Taxpayers who amend their federal returns to take advantage of the NOL availability under the CARES Act will not be able to see those same advantages in states that do not conform to federal NOL statutes. Further, taxpayers may see relief from NOL availability for carryback or suspended 80% limitation in fixed conformity states, depending on subsequent legislation or guidance from state revenue agencies. Additionally, some states limit the amount of available state NOLs as those reported on an original federal return.

Therefore, to the extent NOL carryforward balances are reduced by carrying back NOLs on amended federal returns, taxpayers will not be able to use those NOLs on state returns. Lastly, taxpayers may realize tax benefits in rolling IRC conformity states that should automatically conform to the NOL rules enacted by the CARES Act. Although, these states could enact legislation to specifically decouple from Section 2203 of the CARES Act.

IRC Section 163(j) Interest Expense Limitation

State conformity to IRC Section 163(j) depends on the relevant state’s methodology for conformity to the IRC. Generally, states fall into fixed conformity, rolling conformity, or selective conformity. A selective conformity state is a state that identifies certain provisions of the IRC to which it will conform or decouple. A fixed state conforms to the IRC as of a certain date. Therefore, to the extent the fixed date of conformity is prior to enactment of the CARES Act, the 50% interest expense limitation will not apply. Rolling conformity states conform to the IRC automatically. Thus, rolling conformity states automatically adopt the 50% interest expense limitation. If these states wish to defer from the 50% limitation, they will need to enact legislation to decouple from that and the other specific measures of the CARES Act.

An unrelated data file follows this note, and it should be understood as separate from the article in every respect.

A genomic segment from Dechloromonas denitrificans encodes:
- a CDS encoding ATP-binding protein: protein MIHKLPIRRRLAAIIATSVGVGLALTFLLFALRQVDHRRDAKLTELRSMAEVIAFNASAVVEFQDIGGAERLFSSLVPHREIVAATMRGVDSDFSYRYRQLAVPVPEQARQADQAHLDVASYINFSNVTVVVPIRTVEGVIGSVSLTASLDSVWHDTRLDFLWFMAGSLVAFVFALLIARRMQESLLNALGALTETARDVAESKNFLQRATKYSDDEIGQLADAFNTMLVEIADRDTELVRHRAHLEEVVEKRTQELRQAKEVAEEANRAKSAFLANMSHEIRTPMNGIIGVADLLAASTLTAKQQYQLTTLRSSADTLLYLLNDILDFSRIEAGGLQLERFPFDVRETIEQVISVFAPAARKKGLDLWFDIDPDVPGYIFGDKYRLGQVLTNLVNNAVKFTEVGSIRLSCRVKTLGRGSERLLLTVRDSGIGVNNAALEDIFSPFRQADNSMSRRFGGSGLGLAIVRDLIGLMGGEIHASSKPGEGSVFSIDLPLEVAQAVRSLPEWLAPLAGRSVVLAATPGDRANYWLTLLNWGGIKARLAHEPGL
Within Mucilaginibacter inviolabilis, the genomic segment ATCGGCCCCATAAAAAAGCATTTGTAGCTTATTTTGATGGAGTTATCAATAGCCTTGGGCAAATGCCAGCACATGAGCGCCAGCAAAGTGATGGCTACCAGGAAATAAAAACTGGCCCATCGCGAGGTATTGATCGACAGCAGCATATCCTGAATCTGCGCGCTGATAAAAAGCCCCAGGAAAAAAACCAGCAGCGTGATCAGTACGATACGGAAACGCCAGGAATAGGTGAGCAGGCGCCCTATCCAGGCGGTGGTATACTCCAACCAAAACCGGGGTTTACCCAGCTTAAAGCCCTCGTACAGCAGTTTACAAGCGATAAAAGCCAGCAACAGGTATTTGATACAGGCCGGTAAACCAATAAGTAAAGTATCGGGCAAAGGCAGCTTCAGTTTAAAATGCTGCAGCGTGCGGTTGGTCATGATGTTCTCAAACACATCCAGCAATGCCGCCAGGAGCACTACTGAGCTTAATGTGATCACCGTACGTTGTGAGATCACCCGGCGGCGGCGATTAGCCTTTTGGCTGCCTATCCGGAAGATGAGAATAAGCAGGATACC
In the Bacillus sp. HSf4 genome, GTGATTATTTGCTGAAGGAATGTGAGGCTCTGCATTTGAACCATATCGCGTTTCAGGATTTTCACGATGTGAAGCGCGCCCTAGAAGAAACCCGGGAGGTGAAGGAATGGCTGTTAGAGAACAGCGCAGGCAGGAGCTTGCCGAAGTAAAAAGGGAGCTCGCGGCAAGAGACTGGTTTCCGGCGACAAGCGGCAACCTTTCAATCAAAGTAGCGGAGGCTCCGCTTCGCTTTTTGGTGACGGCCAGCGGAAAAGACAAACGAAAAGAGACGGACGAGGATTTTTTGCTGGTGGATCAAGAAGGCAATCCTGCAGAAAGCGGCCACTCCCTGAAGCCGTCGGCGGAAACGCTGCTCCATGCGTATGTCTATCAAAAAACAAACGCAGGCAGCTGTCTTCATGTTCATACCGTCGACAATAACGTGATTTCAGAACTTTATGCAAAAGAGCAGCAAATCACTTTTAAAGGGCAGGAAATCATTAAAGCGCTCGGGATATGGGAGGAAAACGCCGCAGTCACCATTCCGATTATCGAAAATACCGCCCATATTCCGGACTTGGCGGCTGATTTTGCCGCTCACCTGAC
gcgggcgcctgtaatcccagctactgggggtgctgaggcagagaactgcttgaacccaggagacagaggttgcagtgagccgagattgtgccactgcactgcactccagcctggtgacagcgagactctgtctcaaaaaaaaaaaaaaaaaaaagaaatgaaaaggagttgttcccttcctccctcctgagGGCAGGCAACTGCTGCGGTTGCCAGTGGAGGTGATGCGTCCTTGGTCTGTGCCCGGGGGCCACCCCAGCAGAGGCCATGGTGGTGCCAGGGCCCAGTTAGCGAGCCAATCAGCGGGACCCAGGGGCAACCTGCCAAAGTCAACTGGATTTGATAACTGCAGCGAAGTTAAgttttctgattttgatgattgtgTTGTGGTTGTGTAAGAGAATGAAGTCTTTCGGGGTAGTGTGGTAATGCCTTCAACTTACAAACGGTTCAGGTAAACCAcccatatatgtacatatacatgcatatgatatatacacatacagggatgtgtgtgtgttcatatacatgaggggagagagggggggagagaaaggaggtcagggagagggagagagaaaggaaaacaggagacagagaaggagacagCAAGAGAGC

New York has already decoupled from the 50% interest expense limitation and Minnesota introduced House Bill 3389, which would amend the state’s tax code to decouple from the additional interest expense deduction. In states that decouple from the 50% interest expense limitation, taxpayers will be required to add back the difference in interest expense allowed by the state as compared to the federal government.

Takeaways

Taxpayers should be mindful of the differences between federal and state tax rules in computation of NOLs and interest expense deductions. Morgan Lewis state tax lawyers will continue to monitor state legislation for conformity to the CARES Act. Taxpayers should consult with Morgan Lewis advisors to work through the various issues that will arise not only from the CARES Act, but from additional relief legislation that is expected to come out of Washington, DC.

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Contacts

If you have any questions or would like more information on the issues discussed in this LawFlash, please contact any of the following Morgan Lewis lawyers:

Chicago
Adam P. Beckerink
Matthew S. Mock
Laura Grace Mezher
Colleen M. Redden

New York
Cosimo A. Zavaglia

Philadelphia
Justin D. Cupples



[1] For federal tax implications of the CARES Act, see our LawFlash, $2 Trillion Stimulus Bill Brings Major Tax Changes (Mar. 27, 2020).

[2] IRC § 172.